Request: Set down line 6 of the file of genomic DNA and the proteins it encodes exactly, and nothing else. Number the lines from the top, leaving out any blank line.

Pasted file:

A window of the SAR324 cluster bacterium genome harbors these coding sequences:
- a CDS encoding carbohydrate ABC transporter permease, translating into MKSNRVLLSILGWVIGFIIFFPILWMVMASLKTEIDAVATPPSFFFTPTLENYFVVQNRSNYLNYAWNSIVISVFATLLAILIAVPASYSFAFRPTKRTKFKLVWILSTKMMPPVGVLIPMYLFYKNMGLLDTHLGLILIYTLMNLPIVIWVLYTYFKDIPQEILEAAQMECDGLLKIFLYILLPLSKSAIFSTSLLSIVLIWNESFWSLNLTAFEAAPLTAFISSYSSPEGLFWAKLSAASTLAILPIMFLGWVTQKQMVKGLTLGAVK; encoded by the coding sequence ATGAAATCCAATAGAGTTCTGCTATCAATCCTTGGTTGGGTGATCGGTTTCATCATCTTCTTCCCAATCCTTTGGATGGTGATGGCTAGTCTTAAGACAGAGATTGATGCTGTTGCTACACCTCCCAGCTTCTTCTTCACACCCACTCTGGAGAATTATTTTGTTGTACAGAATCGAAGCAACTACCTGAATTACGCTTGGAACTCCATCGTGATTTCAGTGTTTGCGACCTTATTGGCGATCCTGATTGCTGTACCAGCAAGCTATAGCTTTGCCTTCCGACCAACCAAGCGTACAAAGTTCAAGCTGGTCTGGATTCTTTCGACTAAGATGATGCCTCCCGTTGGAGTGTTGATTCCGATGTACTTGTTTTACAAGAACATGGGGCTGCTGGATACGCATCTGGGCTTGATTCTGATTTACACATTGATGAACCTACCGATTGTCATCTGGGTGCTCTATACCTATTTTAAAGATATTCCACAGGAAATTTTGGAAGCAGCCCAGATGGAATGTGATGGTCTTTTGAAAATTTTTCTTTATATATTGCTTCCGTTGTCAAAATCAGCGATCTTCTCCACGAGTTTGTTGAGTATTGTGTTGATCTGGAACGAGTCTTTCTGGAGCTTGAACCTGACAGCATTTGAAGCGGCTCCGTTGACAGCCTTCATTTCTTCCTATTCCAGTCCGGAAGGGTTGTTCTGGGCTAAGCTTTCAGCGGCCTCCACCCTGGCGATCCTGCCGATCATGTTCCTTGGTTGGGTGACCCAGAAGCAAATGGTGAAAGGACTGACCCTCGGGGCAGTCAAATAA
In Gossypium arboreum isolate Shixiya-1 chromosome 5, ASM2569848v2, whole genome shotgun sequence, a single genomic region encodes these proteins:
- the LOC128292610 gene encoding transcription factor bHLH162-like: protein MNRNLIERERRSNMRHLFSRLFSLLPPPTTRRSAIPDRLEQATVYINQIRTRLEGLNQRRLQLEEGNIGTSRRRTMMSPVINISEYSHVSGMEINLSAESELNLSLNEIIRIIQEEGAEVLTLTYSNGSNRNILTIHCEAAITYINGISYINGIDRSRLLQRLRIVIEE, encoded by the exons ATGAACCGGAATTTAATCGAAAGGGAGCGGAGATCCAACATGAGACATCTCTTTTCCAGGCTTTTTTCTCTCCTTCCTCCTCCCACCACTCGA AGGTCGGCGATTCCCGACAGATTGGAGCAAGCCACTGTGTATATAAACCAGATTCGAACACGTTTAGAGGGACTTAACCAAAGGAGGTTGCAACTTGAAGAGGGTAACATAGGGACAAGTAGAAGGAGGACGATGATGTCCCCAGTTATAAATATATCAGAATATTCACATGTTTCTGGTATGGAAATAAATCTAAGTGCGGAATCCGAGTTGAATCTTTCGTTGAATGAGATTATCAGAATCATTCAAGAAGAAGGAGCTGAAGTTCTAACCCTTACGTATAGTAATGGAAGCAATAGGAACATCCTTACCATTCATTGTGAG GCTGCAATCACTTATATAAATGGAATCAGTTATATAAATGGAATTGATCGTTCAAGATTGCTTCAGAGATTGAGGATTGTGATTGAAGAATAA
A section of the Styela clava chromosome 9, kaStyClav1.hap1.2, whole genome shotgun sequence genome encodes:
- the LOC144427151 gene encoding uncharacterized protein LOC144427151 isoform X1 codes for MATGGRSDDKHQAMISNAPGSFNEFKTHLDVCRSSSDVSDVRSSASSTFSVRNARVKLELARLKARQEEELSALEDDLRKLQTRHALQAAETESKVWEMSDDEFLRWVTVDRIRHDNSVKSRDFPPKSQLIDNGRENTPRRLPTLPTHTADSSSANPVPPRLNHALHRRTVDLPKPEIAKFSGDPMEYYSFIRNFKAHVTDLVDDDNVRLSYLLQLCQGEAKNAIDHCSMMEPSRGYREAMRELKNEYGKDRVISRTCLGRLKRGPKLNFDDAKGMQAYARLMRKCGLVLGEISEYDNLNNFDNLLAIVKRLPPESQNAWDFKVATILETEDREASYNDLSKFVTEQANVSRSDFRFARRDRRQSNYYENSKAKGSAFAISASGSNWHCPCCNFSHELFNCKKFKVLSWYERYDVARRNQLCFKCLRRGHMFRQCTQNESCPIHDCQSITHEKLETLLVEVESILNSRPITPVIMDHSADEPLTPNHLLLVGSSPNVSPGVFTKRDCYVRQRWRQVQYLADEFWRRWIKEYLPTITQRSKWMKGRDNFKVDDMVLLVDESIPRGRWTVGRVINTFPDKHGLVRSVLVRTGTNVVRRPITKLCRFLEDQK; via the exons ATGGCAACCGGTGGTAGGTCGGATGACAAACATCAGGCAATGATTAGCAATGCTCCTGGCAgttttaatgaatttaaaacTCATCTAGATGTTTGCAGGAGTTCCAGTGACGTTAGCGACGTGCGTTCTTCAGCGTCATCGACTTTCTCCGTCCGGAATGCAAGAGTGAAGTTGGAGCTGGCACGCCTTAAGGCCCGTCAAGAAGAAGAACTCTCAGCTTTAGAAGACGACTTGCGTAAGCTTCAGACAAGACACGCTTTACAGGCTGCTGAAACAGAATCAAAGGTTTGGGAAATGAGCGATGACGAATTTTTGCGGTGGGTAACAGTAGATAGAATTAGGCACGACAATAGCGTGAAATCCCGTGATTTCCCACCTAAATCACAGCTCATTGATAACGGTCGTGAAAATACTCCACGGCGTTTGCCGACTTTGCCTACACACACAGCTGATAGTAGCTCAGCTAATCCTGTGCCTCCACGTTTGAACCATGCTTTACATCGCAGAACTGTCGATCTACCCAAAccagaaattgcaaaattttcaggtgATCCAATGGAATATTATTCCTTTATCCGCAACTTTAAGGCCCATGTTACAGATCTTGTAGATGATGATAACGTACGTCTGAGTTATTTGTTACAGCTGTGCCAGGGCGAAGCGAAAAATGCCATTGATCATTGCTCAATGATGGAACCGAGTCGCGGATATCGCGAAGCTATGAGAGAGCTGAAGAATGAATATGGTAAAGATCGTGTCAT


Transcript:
- the LOC144427151 gene encoding uncharacterized protein LOC144427151 isoform X1 codes for MATGGRSDDKHQAMISNAPGSFNEFKTHLDVCRSSSDVSDVRSSASSTFSVRNARVKLELARLKARQEEELSALEDDLRKLQTRHALQAAETESKVWEMSDDEFLRWVTVDRIRHDNSVKSRDFPPKSQLIDNGRENTPRRLPTLPTHTADSSSANPVPPRLNHALHRRTVDLPKPEIAKFSGDPMEYYSFIRNFKAHVTDLVDDDNVRLSYLLQLCQGEAKNAIDHCSMMEPSRGYREAMRELKNEYGKDRVISRTCLGRLKRGPKLNFDDAKGMQAYARLMRKCGLVLGEISEYDNLNNFDNLLAIVKRLPPESQNAWDFKVATILETEDREASYNDLSKFVTEQANVSRSDFRFARRDRRQSNYYENSKAKGSAFAISASGSNWHCPCCNFSHELFNCKKFKVLSWYERYDVARRNQLCFKCLRRGHMFRQCTQNESCPIHDCQSITHEKLETLLVEVESILNSRPITPVIMDHSADEPLTPNHLLLVGSSPNVSPGVFTKRDCYVRQRWRQVQYLADEFWRRWIKEYLPTITQRSKWMKGRDNFKVDDMVLLVDESIPRGRWTVGRVINTFPDKHGLVRSVLVRTGTNVVRRPITKLCRFLEDQK; via the exons ATGGCAACCGGTGGTAGGTCGGATGACAAACATCAGGCAATGATTAGCAATGCTCCTGGCAgttttaatgaatttaaaacTCATCTAGATGTTTGCAGGAGTTCCAGTGACGTTAGCGACGTGCGTTCTTCAGCGTCATCGACTTTCTCCGTCCGGAATGCAAGAGTGAAGTTGGAGCTGGCACGCCTTAAGGCCCGTCAAGAAGAAGAACTCTCAGCTTTAGAAGACGACTTGCGTAAGCTTCAGACAAGACACGCTTTACAGGCTGCTGAAACAGAATCAAAGGTTTGGGAAATGAGCGATGACGAATTTTTGCGGTGGGTAACAGTAGATAGAATTAGGCACGACAATAGCGTGAAATCCCGTGATTTCCCACCTAAATCACAGCTCATTGATAACGGTCGTGAAAATACTCCACGGCGTTTGCCGACTTTGCCTACACACACAGCTGATAGTAGCTCAGCTAATCCTGTGCCTCCACGTTTGAACCATGCTTTACATCGCAGAACTGTCGATCTACCCAAAccagaaattgcaaaattttcaggtgATCCAATGGAATATTATTCCTTTATCCGCAACTTTAAGGCCCATGTTACAGATCTTGTAGATGATGATAACGTACGTCTGAGTTATTTGTTACAGCTGTGCCAGGGCGAAGCGAAAAATGCCATTGATCATTGCTCAATGATGGAACCGAGTCGCGGATATCGCGAAGCTATGAGAGAGCTGAAGAATGAATATGGTAAAGATCGTGTCAT